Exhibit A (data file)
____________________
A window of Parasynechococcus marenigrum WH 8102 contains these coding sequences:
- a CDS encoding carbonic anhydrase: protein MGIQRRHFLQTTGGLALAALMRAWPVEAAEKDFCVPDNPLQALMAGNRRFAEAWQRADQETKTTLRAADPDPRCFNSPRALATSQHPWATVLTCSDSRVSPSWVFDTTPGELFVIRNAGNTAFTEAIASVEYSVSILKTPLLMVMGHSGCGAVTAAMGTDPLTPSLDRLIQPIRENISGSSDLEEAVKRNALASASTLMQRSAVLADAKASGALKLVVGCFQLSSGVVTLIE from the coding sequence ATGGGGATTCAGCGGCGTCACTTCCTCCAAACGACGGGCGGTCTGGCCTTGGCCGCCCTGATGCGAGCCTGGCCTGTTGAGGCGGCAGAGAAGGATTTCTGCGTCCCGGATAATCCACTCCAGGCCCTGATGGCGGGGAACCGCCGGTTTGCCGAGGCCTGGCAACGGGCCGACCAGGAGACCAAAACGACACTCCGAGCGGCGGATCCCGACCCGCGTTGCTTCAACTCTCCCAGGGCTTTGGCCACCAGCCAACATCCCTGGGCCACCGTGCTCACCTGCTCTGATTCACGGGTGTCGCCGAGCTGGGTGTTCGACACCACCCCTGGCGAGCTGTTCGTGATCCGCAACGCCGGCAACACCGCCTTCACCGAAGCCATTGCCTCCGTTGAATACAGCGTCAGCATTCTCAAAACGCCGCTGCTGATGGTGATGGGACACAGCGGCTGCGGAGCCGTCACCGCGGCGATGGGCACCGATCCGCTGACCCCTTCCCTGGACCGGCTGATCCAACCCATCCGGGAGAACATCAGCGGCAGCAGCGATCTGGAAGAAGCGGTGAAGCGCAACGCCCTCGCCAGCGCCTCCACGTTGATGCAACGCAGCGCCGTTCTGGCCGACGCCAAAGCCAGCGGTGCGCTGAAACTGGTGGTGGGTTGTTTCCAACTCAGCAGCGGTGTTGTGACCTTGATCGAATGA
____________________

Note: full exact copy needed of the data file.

A window of Parasynechococcus marenigrum WH 8102 contains these coding sequences:
- a CDS encoding carbonic anhydrase: protein MGIQRRHFLQTTGGLALAALMRAWPVEAAEKDFCVPDNPLQALMAGNRRFAEAWQRADQETKTTLRAADPDPRCFNSPRALATSQHPWATVLTCSDSRVSPSWVFDTTPGELFVIRNAGNTAFTEAIASVEYSVSILKTPLLMVMGHSGCGAVTAAMGTDPLTPSLDRLIQPIRENISGSSDLEEAVKRNALASASTLMQRSAVLADAKASGALKLVVGCFQLSSGVVTLIE from the coding sequence ATGGGGATTCAGCGGCGTCACTTCCTCCAAACGACGGGCGGTCTGGCCTTGGCCGCCCTGATGCGAGCCTGGCCTGTTGAGGCGGCAGAGAAGGATTTCTGCGTCCCGGATAATCCACTCCAGGCCCTGATGGCGGGGAACCGCCGGTTTGCCGAGGCCTGGCAACGGGCCGACCAGGAGACCAAAACGACACTCCGAGCGGCGGATCCCGACCCGCGTTGCTTCAACTCTCCCAGGGCTTTGGCCACCAGCCAACATCCCTGGGCCACCGTGCTCACCTGCTCTGATTCACGGGTGTCGCCGAGCTGGGTGTTCGACACCACCCCTGGCGAGCTGTTCGTGATCCGCAACGCCGGCAACACCGCCTTCACCGAAGCCATTGCCTCCGTTGAATACAGCGTCAGCATTCTCAAAACGCCGCTGCTGATGGTGATGGGACACAGCGGCTGCGGAGCCGTCACCGCGGCGATGGGCACCGATCCGCTGACCCCTTCCCTGGACCGGCTGATCCAACCCATCCGGGAGAACATCAGCGGCAGCAGCGATCTGGAAGAAGCGGTGAAGCGCAACGCCCTCGCCAGCGCCTCCACGTTGATGCAACGCAGCGCCGTTCTGGCCGACGCCAAAGCCAGCGGTGCGCTGAAACTGGTGGTGGGTTGTTTCCAACTCAGCAGCGGTGTTGTGACCTTGATCGAATGA